Northern Hemisphere summers are marked by devastating fires. In Greece, Hawaii, Tenerife… everywhere, explosions have created disasters, forcing residents to evacuate, catching officials off guard. The most intense event always takes place in Canada. As for its duration, the first fire started in early March; According to its geographical extent, from the west of the country to the east, to the far north; And with the diversity of ovens, nearly a thousand still active, the season reached record highs in this great country.
According to the latest estimates, about 14 million hectares of forests have become smoke zones, which is equivalent to the area of Greece. The previous record was in 1989, when 7.6 million hectares were burned. Ultimately, 2023 will undoubtedly be doubly disastrous, symbolically “Uncertain and Scary Times”, in the words of Canadian Prime Minister Justin Trudeau. The intensity of this season raises again the question of the impact of climate change on the conditions of fire outbreaks.
In an attempt to answer this question, sixteen researchers from different fields (climate, agroforestry, meteorology, etc.) and from several countries (Canada, United Kingdom, Netherlands, United States) looked at the subject in a study published on Tuesday, August 22. As part of the World Weather Attribution (WWA), a team of scientists came together to measure the impact of anthropogenic changes on disasters. For the study, which focused on fires in a region of Quebec between May and July, the researchers relied on the Fire Weather Index (FWI), a weather index used by Canadian authorities. FWI is calculated by measuring several values including temperature, humidity and wind speed at a height of 10 meters above the ground. They made calculations from two sub-indices derived from the FWI, one accounting for seven days of the season (called FWI7X) and the other reflecting the accumulation of climatic conditions between January and June (cumDSR).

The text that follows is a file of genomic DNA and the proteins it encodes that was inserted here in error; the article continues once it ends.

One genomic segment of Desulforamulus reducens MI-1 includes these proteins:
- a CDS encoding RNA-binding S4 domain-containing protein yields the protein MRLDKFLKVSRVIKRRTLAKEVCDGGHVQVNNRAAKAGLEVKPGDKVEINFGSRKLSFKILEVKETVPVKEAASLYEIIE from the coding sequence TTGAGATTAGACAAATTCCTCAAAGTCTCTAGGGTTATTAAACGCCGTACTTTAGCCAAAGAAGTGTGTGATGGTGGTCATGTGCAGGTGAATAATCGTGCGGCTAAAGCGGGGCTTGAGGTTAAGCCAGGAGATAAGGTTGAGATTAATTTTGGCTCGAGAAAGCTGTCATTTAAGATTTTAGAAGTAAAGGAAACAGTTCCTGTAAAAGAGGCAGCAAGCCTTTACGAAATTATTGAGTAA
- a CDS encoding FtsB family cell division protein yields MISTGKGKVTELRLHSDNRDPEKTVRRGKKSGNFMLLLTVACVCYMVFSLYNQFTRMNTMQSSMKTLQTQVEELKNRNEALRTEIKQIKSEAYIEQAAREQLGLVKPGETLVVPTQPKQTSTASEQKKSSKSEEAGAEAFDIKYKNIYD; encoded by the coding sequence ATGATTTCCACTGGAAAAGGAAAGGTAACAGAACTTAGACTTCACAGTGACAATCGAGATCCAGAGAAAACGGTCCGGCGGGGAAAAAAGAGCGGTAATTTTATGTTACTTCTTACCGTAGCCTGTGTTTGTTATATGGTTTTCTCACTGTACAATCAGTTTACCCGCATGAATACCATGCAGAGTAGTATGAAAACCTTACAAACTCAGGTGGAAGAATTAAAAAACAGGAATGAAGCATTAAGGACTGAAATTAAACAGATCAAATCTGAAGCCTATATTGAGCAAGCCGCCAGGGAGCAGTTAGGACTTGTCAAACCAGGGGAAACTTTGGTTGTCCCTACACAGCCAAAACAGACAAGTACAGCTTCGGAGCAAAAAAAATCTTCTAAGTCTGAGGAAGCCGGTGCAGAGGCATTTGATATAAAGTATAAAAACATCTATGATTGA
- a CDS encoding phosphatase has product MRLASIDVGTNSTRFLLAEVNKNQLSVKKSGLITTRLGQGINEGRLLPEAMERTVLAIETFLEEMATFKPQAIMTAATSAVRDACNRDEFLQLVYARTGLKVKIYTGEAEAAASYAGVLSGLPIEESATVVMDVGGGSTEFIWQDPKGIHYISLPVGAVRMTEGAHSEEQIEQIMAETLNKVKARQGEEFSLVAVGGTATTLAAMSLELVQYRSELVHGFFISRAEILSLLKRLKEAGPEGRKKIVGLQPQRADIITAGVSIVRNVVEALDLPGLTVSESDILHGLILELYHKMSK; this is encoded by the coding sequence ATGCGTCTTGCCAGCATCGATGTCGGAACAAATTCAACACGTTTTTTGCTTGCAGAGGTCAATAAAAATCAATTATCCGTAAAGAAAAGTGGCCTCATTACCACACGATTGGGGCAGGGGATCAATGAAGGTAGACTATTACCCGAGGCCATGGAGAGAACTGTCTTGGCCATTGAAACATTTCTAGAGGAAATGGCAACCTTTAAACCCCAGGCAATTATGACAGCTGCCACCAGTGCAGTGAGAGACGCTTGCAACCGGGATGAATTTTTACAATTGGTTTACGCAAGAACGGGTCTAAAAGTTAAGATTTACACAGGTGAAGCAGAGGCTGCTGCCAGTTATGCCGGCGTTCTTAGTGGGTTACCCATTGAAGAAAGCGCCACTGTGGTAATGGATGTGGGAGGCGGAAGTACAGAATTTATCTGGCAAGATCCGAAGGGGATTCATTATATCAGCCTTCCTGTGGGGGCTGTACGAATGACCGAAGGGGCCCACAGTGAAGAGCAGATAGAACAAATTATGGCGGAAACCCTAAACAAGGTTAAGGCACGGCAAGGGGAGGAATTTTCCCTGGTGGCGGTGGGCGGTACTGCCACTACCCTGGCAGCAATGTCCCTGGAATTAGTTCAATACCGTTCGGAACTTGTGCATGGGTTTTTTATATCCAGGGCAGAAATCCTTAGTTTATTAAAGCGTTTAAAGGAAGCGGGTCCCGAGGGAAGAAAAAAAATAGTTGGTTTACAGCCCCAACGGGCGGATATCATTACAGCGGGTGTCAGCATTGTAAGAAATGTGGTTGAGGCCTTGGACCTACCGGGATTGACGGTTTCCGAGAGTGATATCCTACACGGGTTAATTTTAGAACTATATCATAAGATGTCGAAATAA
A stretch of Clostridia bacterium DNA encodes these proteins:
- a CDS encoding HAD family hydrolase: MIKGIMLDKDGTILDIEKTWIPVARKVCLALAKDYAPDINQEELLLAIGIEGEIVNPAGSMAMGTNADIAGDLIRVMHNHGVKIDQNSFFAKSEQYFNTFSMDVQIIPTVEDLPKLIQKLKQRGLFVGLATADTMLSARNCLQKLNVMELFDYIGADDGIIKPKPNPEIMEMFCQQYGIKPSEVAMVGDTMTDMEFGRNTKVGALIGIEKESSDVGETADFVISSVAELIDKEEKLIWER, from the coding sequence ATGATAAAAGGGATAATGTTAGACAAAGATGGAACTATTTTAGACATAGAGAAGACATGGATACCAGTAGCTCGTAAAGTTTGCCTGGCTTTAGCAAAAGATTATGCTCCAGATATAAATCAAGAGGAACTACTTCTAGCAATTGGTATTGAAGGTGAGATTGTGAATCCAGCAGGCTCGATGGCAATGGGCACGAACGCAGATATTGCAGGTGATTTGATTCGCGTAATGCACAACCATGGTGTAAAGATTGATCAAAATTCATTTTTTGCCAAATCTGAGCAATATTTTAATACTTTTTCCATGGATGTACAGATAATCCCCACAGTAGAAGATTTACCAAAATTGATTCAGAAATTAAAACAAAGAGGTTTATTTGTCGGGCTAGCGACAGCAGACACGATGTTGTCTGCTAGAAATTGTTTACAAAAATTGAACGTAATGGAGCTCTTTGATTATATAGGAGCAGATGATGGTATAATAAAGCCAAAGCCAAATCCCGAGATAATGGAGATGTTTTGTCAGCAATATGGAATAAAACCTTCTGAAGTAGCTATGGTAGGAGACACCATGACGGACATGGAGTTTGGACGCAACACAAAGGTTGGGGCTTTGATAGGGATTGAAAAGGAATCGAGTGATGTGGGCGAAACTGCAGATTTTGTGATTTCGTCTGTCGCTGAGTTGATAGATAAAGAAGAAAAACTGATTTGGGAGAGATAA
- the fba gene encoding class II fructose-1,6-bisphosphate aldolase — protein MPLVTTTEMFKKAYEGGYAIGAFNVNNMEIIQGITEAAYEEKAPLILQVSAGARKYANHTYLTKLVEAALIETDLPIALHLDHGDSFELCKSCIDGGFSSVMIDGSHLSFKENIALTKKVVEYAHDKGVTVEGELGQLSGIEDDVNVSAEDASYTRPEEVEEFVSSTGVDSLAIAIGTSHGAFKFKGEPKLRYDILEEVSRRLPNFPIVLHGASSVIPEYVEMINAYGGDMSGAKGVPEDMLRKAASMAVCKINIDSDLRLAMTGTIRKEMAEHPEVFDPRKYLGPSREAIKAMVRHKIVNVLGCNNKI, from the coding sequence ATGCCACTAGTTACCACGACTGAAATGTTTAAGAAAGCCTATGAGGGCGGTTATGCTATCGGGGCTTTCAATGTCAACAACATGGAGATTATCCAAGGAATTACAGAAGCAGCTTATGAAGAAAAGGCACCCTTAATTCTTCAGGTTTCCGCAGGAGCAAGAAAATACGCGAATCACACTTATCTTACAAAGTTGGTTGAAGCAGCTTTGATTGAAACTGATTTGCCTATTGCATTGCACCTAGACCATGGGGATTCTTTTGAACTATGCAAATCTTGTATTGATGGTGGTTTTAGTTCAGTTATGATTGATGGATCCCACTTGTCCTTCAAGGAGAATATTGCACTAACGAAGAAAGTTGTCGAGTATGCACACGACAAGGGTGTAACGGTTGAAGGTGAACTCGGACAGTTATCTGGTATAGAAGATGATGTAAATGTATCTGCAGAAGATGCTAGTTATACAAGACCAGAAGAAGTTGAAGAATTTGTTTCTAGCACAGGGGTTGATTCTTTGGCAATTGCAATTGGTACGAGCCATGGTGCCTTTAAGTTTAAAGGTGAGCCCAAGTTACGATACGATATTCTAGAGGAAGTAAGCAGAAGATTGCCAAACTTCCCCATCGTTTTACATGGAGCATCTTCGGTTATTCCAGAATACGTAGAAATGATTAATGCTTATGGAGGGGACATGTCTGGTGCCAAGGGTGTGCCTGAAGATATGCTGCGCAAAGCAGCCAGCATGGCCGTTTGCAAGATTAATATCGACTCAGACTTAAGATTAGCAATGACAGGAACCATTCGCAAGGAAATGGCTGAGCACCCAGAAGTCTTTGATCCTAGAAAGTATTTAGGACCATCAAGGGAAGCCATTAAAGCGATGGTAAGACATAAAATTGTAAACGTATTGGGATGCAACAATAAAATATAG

“It Could Be Worse”
This method allows teachers to understand the impact of climate. “Meteorological and climatic conditions significantly influence wildfire characteristics at multiple temporal and spatial scales”, They note that these factors are insufficient to explain everything. “Forest fires are complex phenomena related not only to climate, but also to vegetation, land use and human activities. »
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